Obviously, other block copolymers with crosslinkable A block reactive to crosslinkers other than the ones listed in the above Table 2 may also be used.

Upon contact with appropriate crosslinkers, these polymers form gels with isolated crosslinked microdomains and a continuous non- or low degree crosslinked phase. The crosslinked domains contribute to gel strength and the continuous phase contributes to the injectivity since it provides deformability. Deformability also contributes to the gel's shear stability. The longer the B segment, the higher the deformability. The B segment should have a degree of polymerization (DP) of 10,000 to 600,000, preferably 20,000 to 400,000. The DP of A blocks are in the range of 1,000 to 200,000, preferably 5,000 to 150,000. The preparation of these block copolymers may be followed by anionic living addition polymerization methods. The DP is determined by the ratio of monomer to initiator. A more complete description of these and similar block copolymers can be found in "Block Copolymers Overview and Critical Survey" by Noshay and McGrath, Academic Press, N.Y., 1977.

Polymers containing brine sensitive A blocks are selected for the ABA and (AB)n type two block copolymers. The brine sensitive A segments will coil up in high brine environment forming entangled A segments that function as physical crosslinks. Injecting such polymer into a high brine reservoir will trigger this chain entanglement and therefore will provide the viscosity and gel strength. Therefore, the need to use crosslinker is eliminated. A sodium polyacrylate segment is suitable for the brine sensitivity block. Highly hydrolyzed polyacrylamide may also be employed. The degree of hydrolysis of such polymers should be over 30%. Hydrolyzed polyacrylic ester in anionic forms is also suitable. Representative examples of such block copolymers can be any combination of the listed A and B block below:

              TABLE 3______________________________________A Block            B Block______________________________________Polyacrylic-Na     PAM, PVAPartially hydrolyzed              PolyvinylpyridinePAC ester          Polyalkylene ethersPartially hydrolyzedPAM                Xanthan______________________________________

The chain length of the A segment determines the degree of chain entanglement which ultimately determines the gel strength. The chain length of the B segment contributes flexibility to the gel.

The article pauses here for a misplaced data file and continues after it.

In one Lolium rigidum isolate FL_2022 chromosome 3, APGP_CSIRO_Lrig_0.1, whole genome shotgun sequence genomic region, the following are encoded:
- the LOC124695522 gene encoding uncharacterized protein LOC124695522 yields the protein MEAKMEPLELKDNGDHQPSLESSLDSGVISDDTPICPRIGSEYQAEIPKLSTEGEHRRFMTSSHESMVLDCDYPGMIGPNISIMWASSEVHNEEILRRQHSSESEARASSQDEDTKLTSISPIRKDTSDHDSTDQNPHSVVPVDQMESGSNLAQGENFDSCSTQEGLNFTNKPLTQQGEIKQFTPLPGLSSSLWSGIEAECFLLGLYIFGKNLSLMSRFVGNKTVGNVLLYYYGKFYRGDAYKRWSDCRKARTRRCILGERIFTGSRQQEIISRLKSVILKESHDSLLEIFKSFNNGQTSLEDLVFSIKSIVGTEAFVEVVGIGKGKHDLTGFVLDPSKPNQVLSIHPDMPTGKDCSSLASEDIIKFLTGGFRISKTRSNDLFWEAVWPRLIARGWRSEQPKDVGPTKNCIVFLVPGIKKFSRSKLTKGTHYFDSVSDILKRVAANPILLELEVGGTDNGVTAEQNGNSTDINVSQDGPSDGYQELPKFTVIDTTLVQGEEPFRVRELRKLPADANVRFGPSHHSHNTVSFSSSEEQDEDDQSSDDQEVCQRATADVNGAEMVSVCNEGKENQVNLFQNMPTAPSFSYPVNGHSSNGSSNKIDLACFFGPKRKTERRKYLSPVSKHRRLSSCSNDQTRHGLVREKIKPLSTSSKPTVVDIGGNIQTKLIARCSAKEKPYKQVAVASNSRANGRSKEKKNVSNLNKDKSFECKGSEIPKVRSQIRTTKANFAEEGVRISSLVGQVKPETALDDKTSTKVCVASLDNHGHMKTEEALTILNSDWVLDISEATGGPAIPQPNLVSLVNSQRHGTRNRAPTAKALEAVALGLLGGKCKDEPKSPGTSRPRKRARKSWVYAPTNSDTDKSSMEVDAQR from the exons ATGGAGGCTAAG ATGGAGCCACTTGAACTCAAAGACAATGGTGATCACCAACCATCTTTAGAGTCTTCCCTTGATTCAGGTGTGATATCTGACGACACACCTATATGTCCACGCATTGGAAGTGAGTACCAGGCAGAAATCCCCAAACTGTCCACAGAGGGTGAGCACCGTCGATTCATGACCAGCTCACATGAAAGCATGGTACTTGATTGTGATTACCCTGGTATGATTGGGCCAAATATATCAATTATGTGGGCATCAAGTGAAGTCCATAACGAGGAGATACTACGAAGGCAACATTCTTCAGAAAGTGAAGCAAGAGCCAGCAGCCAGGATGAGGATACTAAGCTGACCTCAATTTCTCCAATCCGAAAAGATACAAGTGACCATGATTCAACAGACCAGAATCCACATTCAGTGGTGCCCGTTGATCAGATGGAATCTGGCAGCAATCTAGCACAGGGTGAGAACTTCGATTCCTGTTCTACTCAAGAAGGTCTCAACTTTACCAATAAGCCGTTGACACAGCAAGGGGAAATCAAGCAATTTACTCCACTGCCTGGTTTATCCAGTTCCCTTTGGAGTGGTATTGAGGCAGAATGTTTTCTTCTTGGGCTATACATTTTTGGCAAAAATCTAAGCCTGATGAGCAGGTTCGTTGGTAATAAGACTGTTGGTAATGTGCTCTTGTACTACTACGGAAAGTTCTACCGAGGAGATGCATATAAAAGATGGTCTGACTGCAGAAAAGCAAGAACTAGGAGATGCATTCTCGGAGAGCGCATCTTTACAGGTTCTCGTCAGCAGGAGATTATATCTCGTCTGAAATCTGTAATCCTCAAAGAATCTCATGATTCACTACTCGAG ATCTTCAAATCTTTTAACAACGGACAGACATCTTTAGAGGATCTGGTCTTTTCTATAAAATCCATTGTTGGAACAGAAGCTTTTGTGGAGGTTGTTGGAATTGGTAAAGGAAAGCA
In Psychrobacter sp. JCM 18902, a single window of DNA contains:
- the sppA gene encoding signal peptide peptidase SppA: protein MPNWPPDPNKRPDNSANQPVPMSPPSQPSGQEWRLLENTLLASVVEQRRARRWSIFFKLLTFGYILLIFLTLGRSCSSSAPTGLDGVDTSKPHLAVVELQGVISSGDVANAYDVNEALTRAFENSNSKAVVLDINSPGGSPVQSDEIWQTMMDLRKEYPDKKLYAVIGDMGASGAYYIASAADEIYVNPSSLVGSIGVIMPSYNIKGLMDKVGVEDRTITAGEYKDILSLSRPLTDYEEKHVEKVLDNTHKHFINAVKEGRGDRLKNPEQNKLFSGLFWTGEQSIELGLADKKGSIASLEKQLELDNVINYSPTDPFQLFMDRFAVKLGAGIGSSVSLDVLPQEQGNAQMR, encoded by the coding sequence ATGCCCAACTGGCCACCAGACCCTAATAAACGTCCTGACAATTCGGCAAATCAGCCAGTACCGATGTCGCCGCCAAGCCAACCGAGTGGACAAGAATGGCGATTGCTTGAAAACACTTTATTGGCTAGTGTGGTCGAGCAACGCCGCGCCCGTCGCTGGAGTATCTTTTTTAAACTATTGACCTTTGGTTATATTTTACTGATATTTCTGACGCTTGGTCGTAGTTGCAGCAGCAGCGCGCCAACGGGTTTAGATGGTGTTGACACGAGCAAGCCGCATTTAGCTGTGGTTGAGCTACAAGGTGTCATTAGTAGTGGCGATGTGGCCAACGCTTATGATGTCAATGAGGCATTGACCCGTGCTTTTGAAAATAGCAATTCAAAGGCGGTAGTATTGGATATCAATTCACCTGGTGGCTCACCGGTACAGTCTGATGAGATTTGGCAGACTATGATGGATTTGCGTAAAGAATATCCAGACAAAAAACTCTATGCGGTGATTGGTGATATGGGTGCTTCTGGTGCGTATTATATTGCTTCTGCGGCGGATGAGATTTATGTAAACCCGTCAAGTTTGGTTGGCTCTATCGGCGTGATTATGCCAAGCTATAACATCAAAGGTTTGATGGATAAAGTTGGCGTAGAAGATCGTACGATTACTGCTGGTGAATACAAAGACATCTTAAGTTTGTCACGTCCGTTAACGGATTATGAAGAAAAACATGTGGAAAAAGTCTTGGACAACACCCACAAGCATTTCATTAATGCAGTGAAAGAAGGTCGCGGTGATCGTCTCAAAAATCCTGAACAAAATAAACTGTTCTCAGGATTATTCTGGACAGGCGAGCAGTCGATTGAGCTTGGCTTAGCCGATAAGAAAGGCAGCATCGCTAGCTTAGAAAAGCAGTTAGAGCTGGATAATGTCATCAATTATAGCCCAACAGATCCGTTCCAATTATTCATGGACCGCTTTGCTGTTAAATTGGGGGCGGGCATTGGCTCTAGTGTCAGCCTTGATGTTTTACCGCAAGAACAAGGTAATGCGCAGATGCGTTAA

The DP (degree of polymerization) of B blocks are in the range of 10,000 to 600.000, preferably 20,000 to 400,000. The DP of A blocks are in the range of 1,000 to 200,000, preferably 5,000 to 150,000. The synthesis is similar to that of type one block copolymer described earlier.

Type Three Block Copolymers. These polymers have "A" segments having high affinity to reservoir rocks (adsorption on rock surface) and B segments inert to rocks. A segments usually are positively charged such as cationic polyacrylamide. B blocks are neutral and are not adsorbed by rocks. Highly hydrolyzed polyacrylamide, known to be highly adsorbable by rocks, can also be used. Table 4 illustrates some representative examples of type three block copolymers.

______________________________________Example  A Block         B Block______________________________________1      Cationic polyacrylamide                  30% hydrolyzed polyacryl-                  amide2      Cationic polyacrylamide                  Polyvinyl alcohol3      Cationic polyacrylamide                  Polyalkylene oxide4      Cationic polyacrylamide                  Polyvinylpyridine5      Highly hydrolyzed PAM                  Same as examples 1-4  (30%)6      Polyacrylic acid or                  Same as examples 1-4  highly hydrolyzed  polyacrylic esters______________________________________

The DP of B blocks are from 10,000-600,000, preferably 20,000 to 400,000. The DP of A blocks are in the range from 1,000 to 200,000, preferably 5,000 to 150,000. The synthesis of these polymers is similar to that of type one and two block copolymers described.

The chain length of segment A determines the polymer's adsorptivity by reservoir rocks and the chain length of B segment determines the polymer's resistance to shearing flowing floodwater.

The three types of new block copolymers disclosed herein are useful for reservoir permeability profile control. These polymers possess high gel strength (when crosslinked), shear stability and good injectivity. Type one polymers are crosslinked by activity with chemical crosslinkers. Type two polymers need no chemical crosslinkers, but gel forms by chain entanglement in high brine reservoir water. Thus, the commonly employed crosslinking agents sensitive to carbonate, bicarbonate sulfates and other inhibitors are eliminated. The type three polymers have "petrophilic" segments and are strongly adsorbed by the reservoir rocks. The "petrophobic" segments form gel by chain entanglement and thus modify the flow characteristics of such reservoirs so treated.